While these efforts largely took place in the domestic water supply sector, this special issue shows how the introduction of pricing systems and permits allowed wealthy and powerful water users to take advantage of users (who are the vast majority) without permits. Due to the light formal institutional frameworks in place (unlike in Europe), it was easier to create new institutions reinforcing the ‘soft’ management aspects of IWRM, as opposed to extending water infrastructure and access.

The costs for southern Africa?

But these reform processes have at some costs. In many parts of southern Africa, IWRM has stifled the water development agenda by shifting focus to the allocation of what was supposed to be a finite scarce resource when in countries such as Uganda and Tanzania this was far from the case. The focus on management tended to lose sight of the need to enlarge access to water for poor people for a range of productive purposes.

Instead, much attention was directed to creating new complex institutional arrangements that largely lacked accountability and legitimacy, were prone to elite capture and tended to centralise the power and control of the state and powerful users (and the IWRM industry) over water resources. In fact, smallholders have been made out to be ‘wasteful’ and ‘uneconomic water users’, resulting in widening inequalities and unequal power and social relations.

Neoliberal trends such as water pricing and the associated introduction of permit systems have led to a bias in favour of large-scale users who require relatively large amounts of water and have the ability and the networks to apply and pay for the appropriate permits. Such acquisition of large quantities of water raises the issue of whether or not such actions (real or potential) align with the broader social and anti-poverty goals that are prioritised in southern Africa.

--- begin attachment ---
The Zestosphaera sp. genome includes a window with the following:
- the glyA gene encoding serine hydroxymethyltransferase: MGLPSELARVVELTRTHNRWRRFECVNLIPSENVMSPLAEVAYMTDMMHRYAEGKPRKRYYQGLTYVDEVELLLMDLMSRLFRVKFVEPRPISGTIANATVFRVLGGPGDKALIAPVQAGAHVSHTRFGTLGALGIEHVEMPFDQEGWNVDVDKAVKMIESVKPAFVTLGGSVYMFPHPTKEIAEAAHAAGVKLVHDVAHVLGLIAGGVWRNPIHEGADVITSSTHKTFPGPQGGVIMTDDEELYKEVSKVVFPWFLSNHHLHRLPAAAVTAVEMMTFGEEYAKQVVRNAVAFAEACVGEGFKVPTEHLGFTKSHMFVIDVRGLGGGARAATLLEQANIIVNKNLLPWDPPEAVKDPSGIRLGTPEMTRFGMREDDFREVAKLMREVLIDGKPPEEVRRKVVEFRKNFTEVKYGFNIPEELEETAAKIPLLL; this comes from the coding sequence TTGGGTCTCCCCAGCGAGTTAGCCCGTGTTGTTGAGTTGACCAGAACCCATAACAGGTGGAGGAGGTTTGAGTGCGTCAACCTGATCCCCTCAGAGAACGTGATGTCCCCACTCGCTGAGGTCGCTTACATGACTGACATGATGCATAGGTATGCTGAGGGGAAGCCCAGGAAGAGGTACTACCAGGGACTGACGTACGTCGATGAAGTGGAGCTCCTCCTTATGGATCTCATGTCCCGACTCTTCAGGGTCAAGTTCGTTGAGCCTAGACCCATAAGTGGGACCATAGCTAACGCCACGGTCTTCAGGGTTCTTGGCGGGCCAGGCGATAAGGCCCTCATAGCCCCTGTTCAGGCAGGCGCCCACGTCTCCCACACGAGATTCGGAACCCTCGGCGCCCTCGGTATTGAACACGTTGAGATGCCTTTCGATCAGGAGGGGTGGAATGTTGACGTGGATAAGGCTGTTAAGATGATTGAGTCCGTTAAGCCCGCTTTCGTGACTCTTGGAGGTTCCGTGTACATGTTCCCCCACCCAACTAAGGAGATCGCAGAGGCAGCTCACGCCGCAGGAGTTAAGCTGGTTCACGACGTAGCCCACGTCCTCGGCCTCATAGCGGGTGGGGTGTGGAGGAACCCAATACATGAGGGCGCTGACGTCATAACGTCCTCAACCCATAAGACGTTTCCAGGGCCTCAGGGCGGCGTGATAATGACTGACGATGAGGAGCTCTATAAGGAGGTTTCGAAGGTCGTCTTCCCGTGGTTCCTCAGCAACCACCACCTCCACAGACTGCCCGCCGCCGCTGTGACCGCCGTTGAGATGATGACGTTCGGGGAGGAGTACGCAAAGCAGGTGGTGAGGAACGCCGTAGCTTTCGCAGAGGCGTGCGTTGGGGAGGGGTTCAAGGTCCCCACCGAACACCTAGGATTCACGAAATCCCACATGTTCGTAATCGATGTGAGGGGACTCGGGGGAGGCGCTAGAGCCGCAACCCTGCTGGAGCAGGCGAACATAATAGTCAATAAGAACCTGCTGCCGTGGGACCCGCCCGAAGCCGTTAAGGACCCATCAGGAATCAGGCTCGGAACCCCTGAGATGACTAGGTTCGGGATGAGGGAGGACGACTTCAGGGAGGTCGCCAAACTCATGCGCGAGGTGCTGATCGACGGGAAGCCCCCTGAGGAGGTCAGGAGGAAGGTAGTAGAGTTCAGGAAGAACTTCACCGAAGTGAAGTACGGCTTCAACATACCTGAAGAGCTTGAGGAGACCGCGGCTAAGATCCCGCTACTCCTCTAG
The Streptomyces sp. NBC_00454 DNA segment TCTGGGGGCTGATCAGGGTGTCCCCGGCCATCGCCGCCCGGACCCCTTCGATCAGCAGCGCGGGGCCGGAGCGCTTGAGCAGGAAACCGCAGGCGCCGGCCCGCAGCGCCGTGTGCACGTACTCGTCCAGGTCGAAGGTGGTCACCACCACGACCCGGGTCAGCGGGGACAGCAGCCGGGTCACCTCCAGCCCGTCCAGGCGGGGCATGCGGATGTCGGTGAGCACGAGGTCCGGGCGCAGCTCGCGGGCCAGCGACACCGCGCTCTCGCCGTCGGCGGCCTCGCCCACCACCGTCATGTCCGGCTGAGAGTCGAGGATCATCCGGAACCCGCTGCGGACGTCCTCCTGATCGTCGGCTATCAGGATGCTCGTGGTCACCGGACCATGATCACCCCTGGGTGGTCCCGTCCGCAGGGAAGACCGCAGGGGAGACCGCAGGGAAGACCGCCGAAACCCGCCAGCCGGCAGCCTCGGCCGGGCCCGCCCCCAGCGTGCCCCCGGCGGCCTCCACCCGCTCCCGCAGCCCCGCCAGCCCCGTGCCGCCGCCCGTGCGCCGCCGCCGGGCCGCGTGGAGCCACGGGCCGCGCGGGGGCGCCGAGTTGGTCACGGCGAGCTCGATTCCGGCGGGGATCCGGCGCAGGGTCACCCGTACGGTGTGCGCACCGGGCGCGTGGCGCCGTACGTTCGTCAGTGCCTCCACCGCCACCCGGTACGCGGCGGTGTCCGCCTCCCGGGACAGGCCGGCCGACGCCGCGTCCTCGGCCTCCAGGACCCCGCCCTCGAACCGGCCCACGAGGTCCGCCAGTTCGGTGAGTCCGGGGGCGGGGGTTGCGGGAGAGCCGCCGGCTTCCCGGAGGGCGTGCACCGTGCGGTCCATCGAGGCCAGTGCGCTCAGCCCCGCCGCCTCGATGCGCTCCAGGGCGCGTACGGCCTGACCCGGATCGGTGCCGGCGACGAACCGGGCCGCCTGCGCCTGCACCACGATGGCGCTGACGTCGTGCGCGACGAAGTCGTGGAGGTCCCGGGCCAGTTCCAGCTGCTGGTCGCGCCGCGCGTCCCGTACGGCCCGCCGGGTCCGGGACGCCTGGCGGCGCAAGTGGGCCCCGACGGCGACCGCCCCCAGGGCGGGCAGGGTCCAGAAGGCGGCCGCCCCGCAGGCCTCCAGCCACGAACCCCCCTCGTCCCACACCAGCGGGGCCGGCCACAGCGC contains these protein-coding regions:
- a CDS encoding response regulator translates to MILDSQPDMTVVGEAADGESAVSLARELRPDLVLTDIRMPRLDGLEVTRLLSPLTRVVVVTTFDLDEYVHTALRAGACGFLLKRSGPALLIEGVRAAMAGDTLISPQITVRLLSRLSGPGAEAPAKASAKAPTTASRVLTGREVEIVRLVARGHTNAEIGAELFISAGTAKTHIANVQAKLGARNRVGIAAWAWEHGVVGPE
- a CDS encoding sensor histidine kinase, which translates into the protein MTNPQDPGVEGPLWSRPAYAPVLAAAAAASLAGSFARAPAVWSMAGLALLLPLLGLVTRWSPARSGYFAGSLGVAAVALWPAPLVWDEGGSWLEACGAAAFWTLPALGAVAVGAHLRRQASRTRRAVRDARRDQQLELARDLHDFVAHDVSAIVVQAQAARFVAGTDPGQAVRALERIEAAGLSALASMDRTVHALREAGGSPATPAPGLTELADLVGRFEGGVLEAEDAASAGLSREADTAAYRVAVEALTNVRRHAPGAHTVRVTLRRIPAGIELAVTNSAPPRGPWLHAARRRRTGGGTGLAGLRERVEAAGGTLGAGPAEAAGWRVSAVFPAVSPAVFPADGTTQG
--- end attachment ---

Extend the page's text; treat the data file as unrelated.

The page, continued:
Across the region, women’s rights, that were at least partially enshrined in customary and informal arrangements, have tended to be compromised. IWRM implementation and roll-out such as permits, user pays principle, commodification of water and decentralisation do not address the structural and economic vulnerabilities of women and small-scale farmers more generally.

Beyond IWRM?’

Currently there are signs of IWRM fatigue in Europe where dominant discourses largely focus on water and climate change, water security and the nexus between water, food and energy. Yet, paradoxically IWRM is alive and kicking in southern Africa.

It is unclear whether these emerging buzzwords will usher in whole new sets of approaches and paradigms that will eventually replace the current hegemony of IWRM as an idea in southern Africa. What are the implications for deeper issues of development and democracy? Or will the focus turn more towards developmental water management that puts emphasis on the role of the ‘developmental state’ and highlights the need to move away from management to focusing on meeting people’s livelihood needs?

Even if there is a shift away from IWRM this Special Issue highlights the need for a wider and fairer distribution of water resources for diverse livelihoods rather than a concentration in the hands of large-scale users. We hope that this collection can aid further investigation and study of how concepts evolve and mutate and are absorbed as well as their impacts on more deep-seated concerns of development and justice in resource distribution.